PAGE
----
It’s really about maintaining. You can always get better, but you don’t want to stay the same. Even if you’re doing just a little bit, you’re going to progress. That’s what it’s always about: I’m trying to maintain and progress.


With that in mind, do you remember that game in Green Bay against Detroit, where it seemed like you dragged about 100 guys? Are you seeing those guys? How much of that is just natural ability or vision? It’s just a crazy run.


It’s definitely vision. It’s being on the same page with your offensive linemen, your fullback and tight ends that are blocking for you. Then after that, after you get past the initial steps, it’s pretty much just all you. Me, personally, I just see colors. So once I was able to get past the linebackers and it was just a safety out there, and then he tried to tackle me and a lot of other guys came. It’s just showing toughness and it gets your team into the game.




For a big guy, you do run pretty well, but is it safe to say you’d rather run over somebody than run past them?


That’s kind of a gray area. It definitely depends, and certain things help spark at certain moments of the game. Say, for instance, we’re in a tied game and we have the ball. I'm trying to like get the tempo going and get the crowd into the game, and you run over a defender that gets your whole team hyped. And it takes a lot out of the other team, too. It depends on the scenario.


Great running backs, especially big backs, you hear them talk about guys like you or Marshawn Lynch or Frank Gore, guys who are wearing down defenses late. How much do you savor that?


Definitely. When you get later in games and you’ve been running the ball hard in that first or second quarter, it takes a lot out of those defenders. I mean, after a certain point in time they’re not going to want to tackle you anymore. I mean, they will because it’s their job, but you can tell they really don’t want to do it. So for backs like Marshawn and me and other big backs, once it gets to like the late third, fourth quarter, you can tell this is the time for you to keep going and keep pushing. It’s pretty much a mindset thing.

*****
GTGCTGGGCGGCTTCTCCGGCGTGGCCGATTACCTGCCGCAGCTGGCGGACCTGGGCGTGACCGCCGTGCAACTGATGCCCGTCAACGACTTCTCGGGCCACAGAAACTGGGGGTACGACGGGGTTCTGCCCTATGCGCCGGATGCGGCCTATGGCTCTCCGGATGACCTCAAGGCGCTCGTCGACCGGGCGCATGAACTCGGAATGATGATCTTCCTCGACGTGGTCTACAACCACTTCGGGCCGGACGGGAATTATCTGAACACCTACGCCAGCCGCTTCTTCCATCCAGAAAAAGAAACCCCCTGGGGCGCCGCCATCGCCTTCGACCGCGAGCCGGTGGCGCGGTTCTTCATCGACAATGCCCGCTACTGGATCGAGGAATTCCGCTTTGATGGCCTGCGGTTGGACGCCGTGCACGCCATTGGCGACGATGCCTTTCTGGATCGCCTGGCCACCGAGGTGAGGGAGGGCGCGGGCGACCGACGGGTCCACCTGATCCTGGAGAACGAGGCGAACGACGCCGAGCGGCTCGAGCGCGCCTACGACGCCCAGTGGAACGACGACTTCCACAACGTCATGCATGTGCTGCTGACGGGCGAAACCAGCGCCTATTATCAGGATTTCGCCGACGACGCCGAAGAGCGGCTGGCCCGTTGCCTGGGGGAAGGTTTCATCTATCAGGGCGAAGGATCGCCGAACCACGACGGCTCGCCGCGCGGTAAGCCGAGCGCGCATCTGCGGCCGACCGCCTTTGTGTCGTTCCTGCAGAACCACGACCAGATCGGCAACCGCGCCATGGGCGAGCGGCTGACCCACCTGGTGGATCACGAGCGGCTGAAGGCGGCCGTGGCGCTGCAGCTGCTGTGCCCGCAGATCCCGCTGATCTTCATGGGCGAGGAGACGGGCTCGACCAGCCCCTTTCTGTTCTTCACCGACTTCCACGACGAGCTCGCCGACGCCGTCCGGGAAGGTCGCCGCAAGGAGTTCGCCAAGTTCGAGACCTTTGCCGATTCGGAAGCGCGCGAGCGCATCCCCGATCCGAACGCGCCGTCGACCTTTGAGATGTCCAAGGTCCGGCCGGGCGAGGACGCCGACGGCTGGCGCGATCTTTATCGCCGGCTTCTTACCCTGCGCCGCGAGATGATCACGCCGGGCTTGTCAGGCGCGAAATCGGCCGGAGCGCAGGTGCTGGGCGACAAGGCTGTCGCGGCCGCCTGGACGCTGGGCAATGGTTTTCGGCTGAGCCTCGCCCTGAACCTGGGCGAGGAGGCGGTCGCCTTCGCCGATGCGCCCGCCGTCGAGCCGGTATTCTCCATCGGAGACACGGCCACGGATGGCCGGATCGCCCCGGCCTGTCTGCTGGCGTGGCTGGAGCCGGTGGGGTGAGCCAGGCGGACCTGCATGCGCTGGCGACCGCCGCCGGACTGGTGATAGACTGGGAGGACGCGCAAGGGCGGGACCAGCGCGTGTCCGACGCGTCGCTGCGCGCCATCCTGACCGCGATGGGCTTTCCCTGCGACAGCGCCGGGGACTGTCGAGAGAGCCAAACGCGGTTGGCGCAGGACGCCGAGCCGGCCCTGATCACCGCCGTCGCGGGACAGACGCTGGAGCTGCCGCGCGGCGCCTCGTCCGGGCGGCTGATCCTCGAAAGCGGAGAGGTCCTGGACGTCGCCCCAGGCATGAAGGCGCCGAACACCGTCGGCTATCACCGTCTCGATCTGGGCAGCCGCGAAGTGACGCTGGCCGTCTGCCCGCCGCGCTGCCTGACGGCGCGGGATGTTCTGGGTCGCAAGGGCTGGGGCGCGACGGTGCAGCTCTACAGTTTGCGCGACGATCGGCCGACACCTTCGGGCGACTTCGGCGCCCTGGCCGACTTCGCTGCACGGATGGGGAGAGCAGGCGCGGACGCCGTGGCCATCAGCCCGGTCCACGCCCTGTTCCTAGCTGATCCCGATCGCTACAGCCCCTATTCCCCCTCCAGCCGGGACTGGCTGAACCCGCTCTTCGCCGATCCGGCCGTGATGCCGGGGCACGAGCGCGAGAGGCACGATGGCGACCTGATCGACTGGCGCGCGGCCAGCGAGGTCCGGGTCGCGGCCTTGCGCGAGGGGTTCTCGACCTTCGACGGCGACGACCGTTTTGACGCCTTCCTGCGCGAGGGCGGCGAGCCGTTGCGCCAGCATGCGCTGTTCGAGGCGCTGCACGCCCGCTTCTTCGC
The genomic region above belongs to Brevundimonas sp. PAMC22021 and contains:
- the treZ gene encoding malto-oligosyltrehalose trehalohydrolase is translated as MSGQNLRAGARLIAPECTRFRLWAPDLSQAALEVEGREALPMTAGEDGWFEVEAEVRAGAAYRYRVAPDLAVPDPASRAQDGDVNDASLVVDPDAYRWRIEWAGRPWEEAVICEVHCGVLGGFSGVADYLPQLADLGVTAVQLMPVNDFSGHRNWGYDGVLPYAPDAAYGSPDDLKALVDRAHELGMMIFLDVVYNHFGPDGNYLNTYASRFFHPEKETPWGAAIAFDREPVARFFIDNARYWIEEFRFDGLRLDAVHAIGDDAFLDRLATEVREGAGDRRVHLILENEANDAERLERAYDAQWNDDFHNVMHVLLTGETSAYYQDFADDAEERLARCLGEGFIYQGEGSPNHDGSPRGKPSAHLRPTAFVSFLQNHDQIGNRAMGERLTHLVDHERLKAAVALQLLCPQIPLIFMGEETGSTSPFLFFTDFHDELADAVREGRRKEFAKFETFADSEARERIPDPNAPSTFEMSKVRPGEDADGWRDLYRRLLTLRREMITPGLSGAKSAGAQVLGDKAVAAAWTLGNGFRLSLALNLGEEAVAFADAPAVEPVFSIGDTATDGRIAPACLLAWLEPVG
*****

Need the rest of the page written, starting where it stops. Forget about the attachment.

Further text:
When you say guys maybe don’t want to tackle you that much, how can you tell?



I was thinking about it in college because my college coach would talk about it a lot but I never understood until I watched Mark [Ingram] and Trent [Richardson] run, but at the beginning of the game, you know, guys will come out and they’ll try to get the big hits, or they’ll hit you and celebrate after. It pretty much goes that way for the first or second quarter, but by the time the game slows down and you lose all that energy, you can tell they’re not the same person at the end of the game that they are in the first quarter.


And that’s when you’re ready to go.


Correct, yeah. I’m ready to go all the time, but definitely in the fourth quarter when I can tell there’s a difference in those players.


From a motivational standpoint, when you go back to last season and you guys being so close, what motivates you from that Seattle game?


Well for me, I have pretty much natural motivation. Somehow players use that Seattle game for motivation for the following season, but for me I just go out every game no matter what or regardless of what happened the year before and just continuing to try to do better. I don’t like to use certain things for motivation because at some point in time it goes away.


When you look at other running backs, is it different now that you’re in the NFL and you’ve established yourself as an elite player? Are you necessarily modeling your game after anybody else? Or when you were a kid were you doing that?